Never mind that Entertainment Weekly has hailed Adam Lambert as “the belle of what turns out to be one heck of a glitter-pop ball.” Forget about The New York Times calling Lambert “a national sensation” or The Washington Post praising his album as more successful than Susan Boyle’s debut, which has also released this week. As far as the world is concerned, Lambert’s sexual orientation is far more compelling than any song he could belt out. And his flamboyant sensuality seems to make a lot of straight people feel very, very uncomfortable.
Of course, Lambert has faced criticism in the past for his performance antics, particularly his photo shoot with semi-nude women as part of the Details magazine headline, “Why Does Every Woman in America Want to Sleep with the American Idol?” While his appeal to multiple markets is undeniable, including teen girls and older women who are entranced by his image, Lambert has been taken to task for his performances, publicity stunts, and his loose-cannon expressions of sexuality. It’s true that Lambert’s fame could eventually be used in the service of political and social change for the LGBTQI community in the U.S. But as an entertainer, Lambert’s artistic self-image reflects his unique point of view, one which is clearly just as comfortable with the eroticism (and objectification) of women as well as men.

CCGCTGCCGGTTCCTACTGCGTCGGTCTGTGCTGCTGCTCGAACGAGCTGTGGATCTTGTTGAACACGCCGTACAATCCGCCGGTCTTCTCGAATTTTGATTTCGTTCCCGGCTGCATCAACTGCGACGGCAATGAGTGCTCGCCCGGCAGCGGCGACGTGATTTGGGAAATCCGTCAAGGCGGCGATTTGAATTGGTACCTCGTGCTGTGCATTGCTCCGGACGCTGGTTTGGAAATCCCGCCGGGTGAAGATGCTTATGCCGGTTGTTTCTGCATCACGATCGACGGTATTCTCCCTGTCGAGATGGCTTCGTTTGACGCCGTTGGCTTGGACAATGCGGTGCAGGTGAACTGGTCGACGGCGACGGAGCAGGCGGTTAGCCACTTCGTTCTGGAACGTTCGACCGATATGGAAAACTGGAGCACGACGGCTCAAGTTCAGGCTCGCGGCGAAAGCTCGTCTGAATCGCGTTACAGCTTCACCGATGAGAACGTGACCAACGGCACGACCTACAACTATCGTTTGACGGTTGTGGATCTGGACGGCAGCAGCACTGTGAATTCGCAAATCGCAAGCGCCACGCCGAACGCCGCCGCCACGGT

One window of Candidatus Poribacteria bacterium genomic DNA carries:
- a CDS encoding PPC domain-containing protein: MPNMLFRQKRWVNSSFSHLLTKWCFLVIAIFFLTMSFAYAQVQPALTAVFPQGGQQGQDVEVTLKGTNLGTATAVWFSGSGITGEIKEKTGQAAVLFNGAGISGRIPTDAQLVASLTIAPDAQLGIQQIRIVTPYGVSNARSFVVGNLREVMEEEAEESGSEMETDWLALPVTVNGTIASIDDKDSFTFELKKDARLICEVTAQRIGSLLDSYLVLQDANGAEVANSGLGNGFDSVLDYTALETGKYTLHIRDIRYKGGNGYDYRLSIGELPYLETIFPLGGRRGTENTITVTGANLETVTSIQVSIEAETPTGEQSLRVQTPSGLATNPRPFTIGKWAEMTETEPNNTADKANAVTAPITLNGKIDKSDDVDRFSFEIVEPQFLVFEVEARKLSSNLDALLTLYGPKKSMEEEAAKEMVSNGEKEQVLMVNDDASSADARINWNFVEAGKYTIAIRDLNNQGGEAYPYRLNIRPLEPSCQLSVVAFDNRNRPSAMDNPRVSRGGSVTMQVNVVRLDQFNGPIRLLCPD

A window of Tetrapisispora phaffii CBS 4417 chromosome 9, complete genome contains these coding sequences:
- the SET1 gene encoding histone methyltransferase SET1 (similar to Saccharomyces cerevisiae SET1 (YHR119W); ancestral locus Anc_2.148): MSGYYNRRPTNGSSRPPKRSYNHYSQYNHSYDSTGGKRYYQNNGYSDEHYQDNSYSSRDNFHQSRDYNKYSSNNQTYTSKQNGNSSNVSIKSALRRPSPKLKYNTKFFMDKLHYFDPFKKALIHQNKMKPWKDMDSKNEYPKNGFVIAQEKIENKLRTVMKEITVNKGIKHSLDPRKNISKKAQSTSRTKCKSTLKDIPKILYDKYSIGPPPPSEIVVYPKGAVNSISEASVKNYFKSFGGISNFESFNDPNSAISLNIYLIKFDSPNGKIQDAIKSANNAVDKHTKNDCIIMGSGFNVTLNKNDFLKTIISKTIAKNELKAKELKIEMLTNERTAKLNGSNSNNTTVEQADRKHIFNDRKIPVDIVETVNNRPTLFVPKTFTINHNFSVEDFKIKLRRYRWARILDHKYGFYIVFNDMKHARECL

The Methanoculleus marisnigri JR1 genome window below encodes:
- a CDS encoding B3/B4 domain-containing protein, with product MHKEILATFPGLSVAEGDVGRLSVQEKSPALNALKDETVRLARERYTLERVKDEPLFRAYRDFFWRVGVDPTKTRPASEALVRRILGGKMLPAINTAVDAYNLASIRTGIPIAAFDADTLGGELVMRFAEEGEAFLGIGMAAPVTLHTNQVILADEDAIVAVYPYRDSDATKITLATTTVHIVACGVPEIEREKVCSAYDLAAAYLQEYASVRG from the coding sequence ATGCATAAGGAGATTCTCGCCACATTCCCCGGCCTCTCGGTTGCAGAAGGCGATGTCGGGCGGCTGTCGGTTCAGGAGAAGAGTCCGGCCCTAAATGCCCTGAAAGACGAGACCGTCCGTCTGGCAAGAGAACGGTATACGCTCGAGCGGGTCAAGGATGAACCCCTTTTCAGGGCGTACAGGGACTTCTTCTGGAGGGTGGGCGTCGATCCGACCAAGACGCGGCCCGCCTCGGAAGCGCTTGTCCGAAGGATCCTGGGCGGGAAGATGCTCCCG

Yet, why should Lambert feel forced to play to one audience or the other? His material has cross-over appeal to straight and queer audiences, so Lambert’s decision to market his music to multiple groups is hardly cause for criticism. In a satiric open letter to Adam Lambert that was recently posted at The Huffington Post, signed by “The Gay Thought, Fashion, and Culture Police,” author Joe Vogel makes a case for Lambert’s entertaining opposition to the political and social agendas of the American LGBTQI community. He warns Lambert:
“…you can either be a cog for the mainstream music machine or the gay community. There are no other options. You cannot be complex, you cannot be both masculine and feminine, you cannot resist labels or boxes, you cannot experiment, you cannot form your own identity, you cannot just be. You must always match stereotypes, meet expectations.”
Lambert actively courts controversy, as do many of his pop star counterparts, but his sexuality as a gay man will always be viewed as the single aspect of his persona which must be challenged, negotiated, overlooked, amplified, or downplayed, depending on the audience. Yet his tendency to divide fans and viewers will undoubtedly fuel record sales. Billboard.com reports that “For Your Entertainment” has been projected to sell 225,000 units in its first week, which will outperform previous expectations for the album’s debut. It was Pink who sang, “I’m not here for your entertainment / you don’t really want to mess with me tonight” and I’m beginning to think Lambert has taken a cue from her and played it both ways – he may titillate and entertain you, but he won’t apologize if you don’t like the show.